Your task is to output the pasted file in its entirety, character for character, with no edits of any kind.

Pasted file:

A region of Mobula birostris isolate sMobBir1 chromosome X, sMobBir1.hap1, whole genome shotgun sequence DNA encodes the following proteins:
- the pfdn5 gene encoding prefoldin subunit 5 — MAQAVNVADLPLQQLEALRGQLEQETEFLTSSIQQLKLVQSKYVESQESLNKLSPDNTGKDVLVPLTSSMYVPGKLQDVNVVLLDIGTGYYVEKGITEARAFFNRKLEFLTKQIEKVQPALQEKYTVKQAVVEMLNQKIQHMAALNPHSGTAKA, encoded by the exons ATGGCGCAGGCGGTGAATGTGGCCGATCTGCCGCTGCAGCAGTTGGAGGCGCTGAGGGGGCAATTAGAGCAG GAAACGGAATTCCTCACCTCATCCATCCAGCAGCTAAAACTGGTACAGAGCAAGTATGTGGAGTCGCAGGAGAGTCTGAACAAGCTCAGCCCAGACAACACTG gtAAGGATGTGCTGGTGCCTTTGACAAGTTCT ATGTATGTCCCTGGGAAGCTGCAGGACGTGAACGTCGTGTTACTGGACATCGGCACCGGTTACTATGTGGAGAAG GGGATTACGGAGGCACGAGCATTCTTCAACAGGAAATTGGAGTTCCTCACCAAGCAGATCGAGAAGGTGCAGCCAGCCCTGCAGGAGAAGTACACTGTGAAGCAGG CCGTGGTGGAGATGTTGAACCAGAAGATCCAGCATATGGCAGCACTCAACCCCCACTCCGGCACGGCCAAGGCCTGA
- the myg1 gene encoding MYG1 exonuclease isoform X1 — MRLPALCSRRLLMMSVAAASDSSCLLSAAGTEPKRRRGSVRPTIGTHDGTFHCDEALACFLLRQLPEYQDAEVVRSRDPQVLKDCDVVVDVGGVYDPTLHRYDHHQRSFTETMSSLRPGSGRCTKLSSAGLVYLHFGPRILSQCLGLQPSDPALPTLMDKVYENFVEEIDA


A region of Mobula birostris isolate sMobBir1 chromosome X, sMobBir1.hap1, whole genome shotgun sequence DNA encodes the following proteins:
- the pfdn5 gene encoding prefoldin subunit 5 — MAQAVNVADLPLQQLEALRGQLEQETEFLTSSIQQLKLVQSKYVESQESLNKLSPDNTGKDVLVPLTSSMYVPGKLQDVNVVLLDIGTGYYVEKGITEARAFFNRKLEFLTKQIEKVQPALQEKYTVKQAVVEMLNQKIQHMAALNPHSGTAKA, encoded by the exons ATGGCGCAGGCGGTGAATGTGGCCGATCTGCCGCTGCAGCAGTTGGAGGCGCTGAGGGGGCAATTAGAGCAG GAAACGGAATTCCTCACCTCATCCATCCAGCAGCTAAAACTGGTACAGAGCAAGTATGTGGAGTCGCAGGAGAGTCTGAACAAGCTCAGCCCAGACAACACTG gtAAGGATGTGCTGGTGCCTTTGACAAGTTCT ATGTATGTCCCTGGGAAGCTGCAGGACGTGAACGTCGTGTTACTGGACATCGGCACCGGTTACTATGTGGAGAAG GGGATTACGGAGGCACGAGCATTCTTCAACAGGAAATTGGAGTTCCTCACCAAGCAGATCGAGAAGGTGCAGCCAGCCCTGCAGGAGAAGTACACTGTGAAGCAGG CCGTGGTGGAGATGTTGAACCAGAAGATCCAGCATATGGCAGCACTCAACCCCCACTCCGGCACGGCCAAGGCCTGA
- the myg1 gene encoding MYG1 exonuclease isoform X1 — MRLPALCSRRLLMMSVAAASDSSCLLSAAGTEPKRRRGSVRPTIGTHDGTFHCDEALACFLLRQLPEYQDAEVVRSRDPQVLKDCDVVVDVGGVYDPTLHRYDHHQRSFTETMSSLRPGSGRCTKLSSAGLVYLHFGPRILSQCLGLQPSDPALPTLMDKVYENFVEEIDA